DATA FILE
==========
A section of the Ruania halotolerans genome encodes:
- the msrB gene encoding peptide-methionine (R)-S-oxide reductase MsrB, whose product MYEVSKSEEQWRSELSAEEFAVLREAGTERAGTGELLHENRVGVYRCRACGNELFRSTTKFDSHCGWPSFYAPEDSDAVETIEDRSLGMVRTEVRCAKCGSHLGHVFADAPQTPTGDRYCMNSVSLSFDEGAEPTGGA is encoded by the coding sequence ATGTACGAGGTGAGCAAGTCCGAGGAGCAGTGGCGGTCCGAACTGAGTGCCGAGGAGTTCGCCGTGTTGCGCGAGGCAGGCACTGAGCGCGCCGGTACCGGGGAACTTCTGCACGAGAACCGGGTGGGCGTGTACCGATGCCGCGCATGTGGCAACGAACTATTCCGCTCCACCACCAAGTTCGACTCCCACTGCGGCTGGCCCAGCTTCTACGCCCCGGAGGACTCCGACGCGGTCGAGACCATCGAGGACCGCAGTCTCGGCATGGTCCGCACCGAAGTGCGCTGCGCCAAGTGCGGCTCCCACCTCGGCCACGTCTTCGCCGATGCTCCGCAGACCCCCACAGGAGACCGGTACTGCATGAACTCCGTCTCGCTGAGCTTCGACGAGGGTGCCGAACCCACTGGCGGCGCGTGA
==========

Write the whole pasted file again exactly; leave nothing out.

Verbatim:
A section of the Ruania halotolerans genome encodes:
- the msrB gene encoding peptide-methionine (R)-S-oxide reductase MsrB, whose product MYEVSKSEEQWRSELSAEEFAVLREAGTERAGTGELLHENRVGVYRCRACGNELFRSTTKFDSHCGWPSFYAPEDSDAVETIEDRSLGMVRTEVRCAKCGSHLGHVFADAPQTPTGDRYCMNSVSLSFDEGAEPTGGA is encoded by the coding sequence ATGTACGAGGTGAGCAAGTCCGAGGAGCAGTGGCGGTCCGAACTGAGTGCCGAGGAGTTCGCCGTGTTGCGCGAGGCAGGCACTGAGCGCGCCGGTACCGGGGAACTTCTGCACGAGAACCGGGTGGGCGTGTACCGATGCCGCGCATGTGGCAACGAACTATTCCGCTCCACCACCAAGTTCGACTCCCACTGCGGCTGGCCCAGCTTCTACGCCCCGGAGGACTCCGACGCGGTCGAGACCATCGAGGACCGCAGTCTCGGCATGGTCCGCACCGAAGTGCGCTGCGCCAAGTGCGGCTCCCACCTCGGCCACGTCTTCGCCGATGCTCCGCAGACCCCCACAGGAGACCGGTACTGCATGAACTCCGTCTCGCTGAGCTTCGACGAGGGTGCCGAACCCACTGGCGGCGCGTGA